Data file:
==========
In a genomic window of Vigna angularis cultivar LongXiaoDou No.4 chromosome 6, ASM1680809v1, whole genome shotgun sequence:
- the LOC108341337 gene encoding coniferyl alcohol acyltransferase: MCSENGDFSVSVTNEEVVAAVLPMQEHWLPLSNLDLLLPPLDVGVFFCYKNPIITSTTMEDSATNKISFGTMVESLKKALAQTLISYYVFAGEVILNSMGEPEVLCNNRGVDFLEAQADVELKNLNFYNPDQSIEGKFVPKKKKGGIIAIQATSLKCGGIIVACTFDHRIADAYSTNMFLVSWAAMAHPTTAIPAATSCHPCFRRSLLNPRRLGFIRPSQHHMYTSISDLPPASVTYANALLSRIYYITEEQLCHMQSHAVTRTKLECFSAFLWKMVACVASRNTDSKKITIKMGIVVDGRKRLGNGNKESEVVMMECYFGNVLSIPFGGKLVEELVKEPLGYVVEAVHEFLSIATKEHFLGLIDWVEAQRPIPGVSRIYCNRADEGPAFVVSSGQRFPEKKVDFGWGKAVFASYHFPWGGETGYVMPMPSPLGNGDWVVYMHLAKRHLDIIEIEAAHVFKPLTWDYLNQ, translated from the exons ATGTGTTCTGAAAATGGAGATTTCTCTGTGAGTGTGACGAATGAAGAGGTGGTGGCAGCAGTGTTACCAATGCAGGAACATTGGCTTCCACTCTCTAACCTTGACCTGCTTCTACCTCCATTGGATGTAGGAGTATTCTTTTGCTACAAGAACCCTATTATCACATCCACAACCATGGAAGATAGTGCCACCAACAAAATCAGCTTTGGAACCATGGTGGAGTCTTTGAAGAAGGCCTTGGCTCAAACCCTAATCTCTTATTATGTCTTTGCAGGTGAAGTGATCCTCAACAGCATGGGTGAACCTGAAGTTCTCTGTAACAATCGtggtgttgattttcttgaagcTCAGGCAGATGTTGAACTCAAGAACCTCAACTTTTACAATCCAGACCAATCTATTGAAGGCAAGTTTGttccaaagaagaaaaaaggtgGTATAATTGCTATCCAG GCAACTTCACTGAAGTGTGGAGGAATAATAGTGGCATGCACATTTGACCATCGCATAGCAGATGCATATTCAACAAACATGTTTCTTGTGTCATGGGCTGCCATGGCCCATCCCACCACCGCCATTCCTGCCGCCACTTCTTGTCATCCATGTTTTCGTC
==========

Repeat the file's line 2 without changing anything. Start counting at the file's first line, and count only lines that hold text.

- the LOC108341337 gene encoding coniferyl alcohol acyltransferase: MCSENGDFSVSVTNEEVVAAVLPMQEHWLPLSNLDLLLPPLDVGVFFCYKNPIITSTTMEDSATNKISFGTMVESLKKALAQTLISYYVFAGEVILNSMGEPEVLCNNRGVDFLEAQADVELKNLNFYNPDQSIEGKFVPKKKKGGIIAIQATSLKCGGIIVACTFDHRIADAYSTNMFLVSWAAMAHPTTAIPAATSCHPCFRRSLLNPRRLGFIRPSQHHMYTSISDLPPASVTYANALLSRIYYITEEQLCHMQSHAVTRTKLECFSAFLWKMVACVASRNTDSKKITIKMGIVVDGRKRLGNGNKESEVVMMECYFGNVLSIPFGGKLVEELVKEPLGYVVEAVHEFLSIATKEHFLGLIDWVEAQRPIPGVSRIYCNRADEGPAFVVSSGQRFPEKKVDFGWGKAVFASYHFPWGGETGYVMPMPSPLGNGDWVVYMHLAKRHLDIIEIEAAHVFKPLTWDYLNQ, translated from the exons ATGTGTTCTGAAAATGGAGATTTCTCTGTGAGTGTGACGAATGAAGAGGTGGTGGCAGCAGTGTTACCAATGCAGGAACATTGGCTTCCACTCTCTAACCTTGACCTGCTTCTACCTCCATTGGATGTAGGAGTATTCTTTTGCTACAAGAACCCTATTATCACATCCACAACCATGGAAGATAGTGCCACCAACAAAATCAGCTTTGGAACCATGGTGGAGTCTTTGAAGAAGGCCTTGGCTCAAACCCTAATCTCTTATTATGTCTTTGCAGGTGAAGTGATCCTCAACAGCATGGGTGAACCTGAAGTTCTCTGTAACAATCGtggtgttgattttcttgaagcTCAGGCAGATGTTGAACTCAAGAACCTCAACTTTTACAATCCAGACCAATCTATTGAAGGCAAGTTTGttccaaagaagaaaaaaggtgGTATAATTGCTATCCAG GCAACTTCACTGAAGTGTGGAGGAATAATAGTGGCATGCACATTTGACCATCGCATAGCAGATGCATATTCAACAAACATGTTTCTTGTGTCATGGGCTGCCATGGCCCATCCCACCACCGCCATTCCTGCCGCCACTTCTTGTCATCCATGTTTTCGTC